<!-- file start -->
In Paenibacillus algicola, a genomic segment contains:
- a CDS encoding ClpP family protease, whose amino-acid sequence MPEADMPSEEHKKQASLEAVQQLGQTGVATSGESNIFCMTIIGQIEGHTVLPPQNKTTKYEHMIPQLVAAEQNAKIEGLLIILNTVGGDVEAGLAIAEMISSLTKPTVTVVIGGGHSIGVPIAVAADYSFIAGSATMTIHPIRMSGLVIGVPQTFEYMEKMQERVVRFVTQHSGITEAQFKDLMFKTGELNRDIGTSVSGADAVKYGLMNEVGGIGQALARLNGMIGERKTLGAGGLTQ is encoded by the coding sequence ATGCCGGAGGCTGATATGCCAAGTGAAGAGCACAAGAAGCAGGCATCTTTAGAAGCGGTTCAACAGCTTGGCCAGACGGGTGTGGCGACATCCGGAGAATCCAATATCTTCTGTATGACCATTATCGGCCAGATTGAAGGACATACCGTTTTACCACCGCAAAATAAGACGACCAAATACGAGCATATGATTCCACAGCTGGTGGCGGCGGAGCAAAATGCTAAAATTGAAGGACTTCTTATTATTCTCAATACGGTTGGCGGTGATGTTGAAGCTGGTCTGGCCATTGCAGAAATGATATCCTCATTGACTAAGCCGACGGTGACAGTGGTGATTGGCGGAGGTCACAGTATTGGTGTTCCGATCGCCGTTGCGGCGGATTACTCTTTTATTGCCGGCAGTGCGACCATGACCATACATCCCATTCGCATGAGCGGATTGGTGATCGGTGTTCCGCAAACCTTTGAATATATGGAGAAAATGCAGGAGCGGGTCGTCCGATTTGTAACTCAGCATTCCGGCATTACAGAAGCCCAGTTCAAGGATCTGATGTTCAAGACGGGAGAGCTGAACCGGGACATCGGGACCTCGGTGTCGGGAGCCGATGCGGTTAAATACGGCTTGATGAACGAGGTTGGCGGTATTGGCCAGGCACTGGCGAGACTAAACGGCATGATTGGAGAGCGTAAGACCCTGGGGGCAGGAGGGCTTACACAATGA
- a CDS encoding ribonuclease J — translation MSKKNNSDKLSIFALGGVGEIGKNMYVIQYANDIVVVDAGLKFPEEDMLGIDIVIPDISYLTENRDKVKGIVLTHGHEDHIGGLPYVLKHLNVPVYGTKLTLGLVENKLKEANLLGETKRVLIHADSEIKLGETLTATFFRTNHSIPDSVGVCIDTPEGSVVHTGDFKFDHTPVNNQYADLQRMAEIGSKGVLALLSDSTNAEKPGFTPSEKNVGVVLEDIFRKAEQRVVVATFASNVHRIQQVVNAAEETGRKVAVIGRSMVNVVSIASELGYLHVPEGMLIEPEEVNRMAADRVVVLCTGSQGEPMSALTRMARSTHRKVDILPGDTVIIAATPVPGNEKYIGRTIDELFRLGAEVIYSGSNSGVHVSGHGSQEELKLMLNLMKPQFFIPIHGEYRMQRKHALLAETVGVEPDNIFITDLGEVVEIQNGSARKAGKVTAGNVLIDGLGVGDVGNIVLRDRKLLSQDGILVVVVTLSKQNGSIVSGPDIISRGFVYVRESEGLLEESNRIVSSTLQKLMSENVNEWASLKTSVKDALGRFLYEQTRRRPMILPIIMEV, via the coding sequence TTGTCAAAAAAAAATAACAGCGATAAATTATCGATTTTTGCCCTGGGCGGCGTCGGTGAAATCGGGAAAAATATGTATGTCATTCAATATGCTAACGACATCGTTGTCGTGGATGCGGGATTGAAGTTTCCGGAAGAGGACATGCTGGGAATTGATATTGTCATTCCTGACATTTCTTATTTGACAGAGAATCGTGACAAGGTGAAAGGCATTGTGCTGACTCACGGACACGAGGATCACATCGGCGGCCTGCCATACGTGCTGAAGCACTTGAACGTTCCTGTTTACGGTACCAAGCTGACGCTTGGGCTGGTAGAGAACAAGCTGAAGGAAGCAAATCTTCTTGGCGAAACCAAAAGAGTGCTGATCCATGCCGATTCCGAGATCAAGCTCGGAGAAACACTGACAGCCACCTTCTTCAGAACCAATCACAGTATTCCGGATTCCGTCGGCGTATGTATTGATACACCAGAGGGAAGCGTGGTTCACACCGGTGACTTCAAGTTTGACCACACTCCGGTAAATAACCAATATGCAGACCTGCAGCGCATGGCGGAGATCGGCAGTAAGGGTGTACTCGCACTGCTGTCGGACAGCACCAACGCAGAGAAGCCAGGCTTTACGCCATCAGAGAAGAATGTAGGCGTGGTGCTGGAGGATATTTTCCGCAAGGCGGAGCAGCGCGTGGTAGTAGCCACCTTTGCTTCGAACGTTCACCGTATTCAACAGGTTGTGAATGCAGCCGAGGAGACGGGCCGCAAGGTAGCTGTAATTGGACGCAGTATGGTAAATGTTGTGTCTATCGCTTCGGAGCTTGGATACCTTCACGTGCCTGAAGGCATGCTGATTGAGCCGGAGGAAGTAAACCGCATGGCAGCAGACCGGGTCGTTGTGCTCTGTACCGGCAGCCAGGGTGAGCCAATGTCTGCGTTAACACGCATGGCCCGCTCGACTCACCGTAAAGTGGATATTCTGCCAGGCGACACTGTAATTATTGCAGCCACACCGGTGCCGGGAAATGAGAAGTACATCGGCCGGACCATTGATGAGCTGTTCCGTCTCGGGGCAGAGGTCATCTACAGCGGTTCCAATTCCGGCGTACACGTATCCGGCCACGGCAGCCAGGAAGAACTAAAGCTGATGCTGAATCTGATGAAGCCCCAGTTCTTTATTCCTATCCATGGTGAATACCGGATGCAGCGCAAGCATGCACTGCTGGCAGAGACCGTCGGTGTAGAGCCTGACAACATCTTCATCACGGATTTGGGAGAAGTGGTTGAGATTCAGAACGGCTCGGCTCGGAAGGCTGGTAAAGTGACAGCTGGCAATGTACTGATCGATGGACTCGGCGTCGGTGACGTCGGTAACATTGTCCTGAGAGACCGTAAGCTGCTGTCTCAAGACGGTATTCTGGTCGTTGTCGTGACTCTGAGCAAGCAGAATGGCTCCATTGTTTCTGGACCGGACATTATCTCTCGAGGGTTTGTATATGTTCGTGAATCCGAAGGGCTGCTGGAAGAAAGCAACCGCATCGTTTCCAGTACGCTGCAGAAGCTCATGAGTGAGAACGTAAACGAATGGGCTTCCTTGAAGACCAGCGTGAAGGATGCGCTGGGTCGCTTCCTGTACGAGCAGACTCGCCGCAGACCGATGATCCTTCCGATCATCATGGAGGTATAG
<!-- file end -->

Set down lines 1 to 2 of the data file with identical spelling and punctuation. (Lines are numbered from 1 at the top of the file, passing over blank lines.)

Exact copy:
In Paenibacillus algicola, a genomic segment contains:
- a CDS encoding ClpP family protease, whose amino-acid sequence MPEADMPSEEHKKQASLEAVQQLGQTGVATSGESNIFCMTIIGQIEGHTVLPPQNKTTKYEHMIPQLVAAEQNAKIEGLLIILNTVGGDVEAGLAIAEMISSLTKPTVTVVIGGGHSIGVPIAVAADYSFIAGSATMTIHPIRMSGLVIGVPQTFEYMEKMQERVVRFVTQHSGITEAQFKDLMFKTGELNRDIGTSVSGADAVKYGLMNEVGGIGQALARLNGMIGERKTLGAGGLTQ is encoded by the coding sequence ATGCCGGAGGCTGATATGCCAAGTGAAGAGCACAAGAAGCAGGCATCTTTAGAAGCGGTTCAACAGCTTGGCCAGACGGGTGTGGCGACATCCGGAGAATCCAATATCTTCTGTATGACCATTATCGGCCAGATTGAAGGACATACCGTTTTACCACCGCAAAATAAGACGACCAAATACGAGCATATGATTCCACAGCTGGTGGCGGCGGAGCAAAATGCTAAAATTGAAGGACTTCTTATTATTCTCAATACGGTTGGCGGTGATGTTGAAGCTGGTCTGGCCATTGCAGAAATGATATCCTCATTGACTAAGCCGACGGTGACAGTGGTGATTGGCGGAGGTCACAGTATTGGTGTTCCGATCGCCGTTGCGGCGGATTACTCTTTTATTGCCGGCAGTGCGACCATGACCATACATCCCATTCGCATGAGCGGATTGGTGATCGGTGTTCCGCAAACCTTTGAATATATGGAGAAAATGCAGGAGCGGGTCGTCCGATTTGTAACTCAGCATTCCGGCATTACAGAAGCCCAGTTCAAGGATCTGATGTTCAAGACGGGAGAGCTGAACCGGGACATCGGGACCTCGGTGTCGGGAGCCGATGCGGTTAAATACGGCTTGATGAACGAGGTTGGCGGTATTGGCCAGGCACTGGCGAGACTAAACGGCATGATTGGAGAGCGTAAGACCCTGGGGGCAGGAGGGCTTACACAATGA